> If there's anybody to blame for vendor-specific prefixes, Google is not who I'm pointing fingers at.

Vendor prefixes were a best-possible solution at the time. Pending HTML and CSS standards had become entrenched in perpetual proposal state, with no meaningful changes, for years (CSS 3 has been in draft mode since 1999). Browsers were more heavily forked than they are these days: IE 6 was the major market shareholder and blatantly obsolete already, Safari was new, fast, but with all kinds of quirks, Firefox was the technology leader but weirdly non-progressive (in hindsight) with regards to potential front-end technologies.

The only way to emulate progress without forking the web entirely was to either ignore standards or hack them. Vendor-specific prefixes were a useful means for doing that (a dashed prefix is permissible, per the standards), and was a hell of an improvement over Microsoft's Conditional Commenting, since your new CSS rules could be inlined into your usual document rather than having to be an exception that you had to test for handling.

In the mid-00s, almost every new CSS behavior that we take for granted were things I first saw announced as a -webkit- vendor rule. Most of them, background-gradient aside, exist intact in the HTML5 moving target of a "standard". Some of the rest (fonts, some pseudoclasses) derive directly from what Microsoft shipped as proprietary in the late 90s.

These days? There's no real point for vendor prefixes -- current versions of every major browser use the same syntax for every CSS rule that's not purely experimental. Except that it's a fool's game trying to remember which browser finally supports prettypattern:foo; with or without their proprietary prefix -- Firefox is going to support -moz-prettypattern:foo; as well as prettypattern:foo:, but maybe Webkit only supports -webkit-prettypattern:foo;? Shit, I can't remember. So I macro that fucker in SASS (which, honestly, is way more evil than vendor prefixes are) and stop treating it as a distraction.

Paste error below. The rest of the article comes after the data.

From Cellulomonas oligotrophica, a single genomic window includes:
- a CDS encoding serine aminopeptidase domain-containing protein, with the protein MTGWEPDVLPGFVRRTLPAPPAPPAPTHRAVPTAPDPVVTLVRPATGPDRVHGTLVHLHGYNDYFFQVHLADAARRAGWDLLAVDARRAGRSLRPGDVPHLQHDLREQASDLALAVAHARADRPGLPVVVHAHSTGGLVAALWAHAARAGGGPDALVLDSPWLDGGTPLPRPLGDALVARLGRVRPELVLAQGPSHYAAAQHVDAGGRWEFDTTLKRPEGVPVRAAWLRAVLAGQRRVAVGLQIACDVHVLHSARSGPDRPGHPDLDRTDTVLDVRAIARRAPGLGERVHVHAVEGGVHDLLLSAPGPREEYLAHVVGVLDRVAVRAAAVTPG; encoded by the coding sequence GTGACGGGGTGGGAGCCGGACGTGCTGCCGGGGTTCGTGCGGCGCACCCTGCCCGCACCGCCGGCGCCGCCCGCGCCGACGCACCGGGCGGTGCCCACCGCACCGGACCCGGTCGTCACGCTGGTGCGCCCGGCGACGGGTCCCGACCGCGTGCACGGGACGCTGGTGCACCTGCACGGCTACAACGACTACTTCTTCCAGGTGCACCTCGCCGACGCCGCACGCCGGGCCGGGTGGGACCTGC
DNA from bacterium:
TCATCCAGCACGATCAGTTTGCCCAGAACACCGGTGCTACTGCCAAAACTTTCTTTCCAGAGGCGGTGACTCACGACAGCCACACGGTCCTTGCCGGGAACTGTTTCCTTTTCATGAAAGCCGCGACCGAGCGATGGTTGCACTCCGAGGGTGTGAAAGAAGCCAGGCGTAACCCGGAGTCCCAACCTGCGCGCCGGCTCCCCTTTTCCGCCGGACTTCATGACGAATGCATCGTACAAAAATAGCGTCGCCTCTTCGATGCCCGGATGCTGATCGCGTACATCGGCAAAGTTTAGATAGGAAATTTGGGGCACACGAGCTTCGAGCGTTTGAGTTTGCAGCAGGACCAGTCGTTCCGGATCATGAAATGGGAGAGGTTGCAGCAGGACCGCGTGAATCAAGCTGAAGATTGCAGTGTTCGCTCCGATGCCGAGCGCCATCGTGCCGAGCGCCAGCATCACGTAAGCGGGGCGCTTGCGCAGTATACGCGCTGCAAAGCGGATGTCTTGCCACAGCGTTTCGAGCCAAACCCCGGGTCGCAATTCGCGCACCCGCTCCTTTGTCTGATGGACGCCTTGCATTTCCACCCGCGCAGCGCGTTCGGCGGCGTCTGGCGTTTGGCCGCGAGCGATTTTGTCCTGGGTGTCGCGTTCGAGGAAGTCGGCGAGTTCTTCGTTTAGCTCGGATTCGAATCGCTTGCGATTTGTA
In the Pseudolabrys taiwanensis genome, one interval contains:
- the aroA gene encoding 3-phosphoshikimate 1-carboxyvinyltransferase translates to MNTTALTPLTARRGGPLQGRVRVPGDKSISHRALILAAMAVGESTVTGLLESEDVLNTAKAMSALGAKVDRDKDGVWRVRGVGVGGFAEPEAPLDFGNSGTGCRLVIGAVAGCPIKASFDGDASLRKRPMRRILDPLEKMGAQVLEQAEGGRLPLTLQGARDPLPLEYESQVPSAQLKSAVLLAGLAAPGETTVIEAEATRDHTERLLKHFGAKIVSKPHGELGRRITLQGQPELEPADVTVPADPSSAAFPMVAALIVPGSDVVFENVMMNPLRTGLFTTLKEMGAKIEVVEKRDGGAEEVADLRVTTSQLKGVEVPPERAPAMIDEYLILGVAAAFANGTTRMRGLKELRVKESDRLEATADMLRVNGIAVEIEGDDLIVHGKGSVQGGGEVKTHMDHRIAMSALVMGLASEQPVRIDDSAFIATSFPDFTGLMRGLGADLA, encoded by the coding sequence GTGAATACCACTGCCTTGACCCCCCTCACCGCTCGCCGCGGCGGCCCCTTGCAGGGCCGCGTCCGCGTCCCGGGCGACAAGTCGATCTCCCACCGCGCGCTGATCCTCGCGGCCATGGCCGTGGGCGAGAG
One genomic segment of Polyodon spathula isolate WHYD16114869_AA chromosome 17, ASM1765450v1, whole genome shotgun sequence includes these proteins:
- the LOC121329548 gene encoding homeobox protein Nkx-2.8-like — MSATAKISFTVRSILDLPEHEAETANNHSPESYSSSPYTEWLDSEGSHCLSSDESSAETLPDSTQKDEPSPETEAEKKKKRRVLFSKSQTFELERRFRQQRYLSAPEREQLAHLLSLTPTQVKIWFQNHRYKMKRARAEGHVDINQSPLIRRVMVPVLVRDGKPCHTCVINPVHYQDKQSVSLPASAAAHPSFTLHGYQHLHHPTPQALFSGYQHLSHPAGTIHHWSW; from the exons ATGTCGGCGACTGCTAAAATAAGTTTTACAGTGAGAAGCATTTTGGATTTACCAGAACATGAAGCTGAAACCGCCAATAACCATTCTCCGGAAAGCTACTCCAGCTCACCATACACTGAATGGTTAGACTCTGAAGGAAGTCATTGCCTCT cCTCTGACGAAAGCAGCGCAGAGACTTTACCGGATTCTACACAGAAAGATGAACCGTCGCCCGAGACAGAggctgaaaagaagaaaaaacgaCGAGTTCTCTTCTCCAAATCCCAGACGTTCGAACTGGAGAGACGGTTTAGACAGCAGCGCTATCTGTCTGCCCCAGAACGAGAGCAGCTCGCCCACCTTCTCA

Blink's ditching vendor prefixes is more of an admission of the current state of the web than any real progressive change. Other engine vendors could easily deal with the problem by maturing their support for the de facto standard names once they've got their own rendering of it reasonably mainlined. Why they don't do this is beyond my ability to guess.
posted by ardgedee at 5:06 AM on April 4, 2013 [2 favorites]


Everyone commenting on this story has talked about it as if it were some move in The Great Game between Google and Apple and Mozilla and blah blah blah. Politics are involved, surely, but Google also set forth very specific technical and engineering process things that led them to the fork. Maybe it really is just about making better code? Most pundits don't understand the technical issues, it's easier for them to spin a conspiracy of Google vs. Apple.

Has Google said what license they'll be publishing Blink under? All I've found is "open source". I don't fully understand the WebKit license but it seems LGPL is involved, which pretty much demands that any derived source code be LGPL as well. But is Blink actually using LGPLed WebKit sources?
posted by Nelson at 6:15 AM on April 4, 2013


Things done to have better code, or, more specifically, offer better user experience is not mutually exclusive with "making a move in The Great Game." It's not a conspiracy theory to suggest that the motivations of a corporation taking on a big costly new project intimately related to their core business include an expectation of profiting by it.
posted by Zed at 6:57 AM on April 4, 2013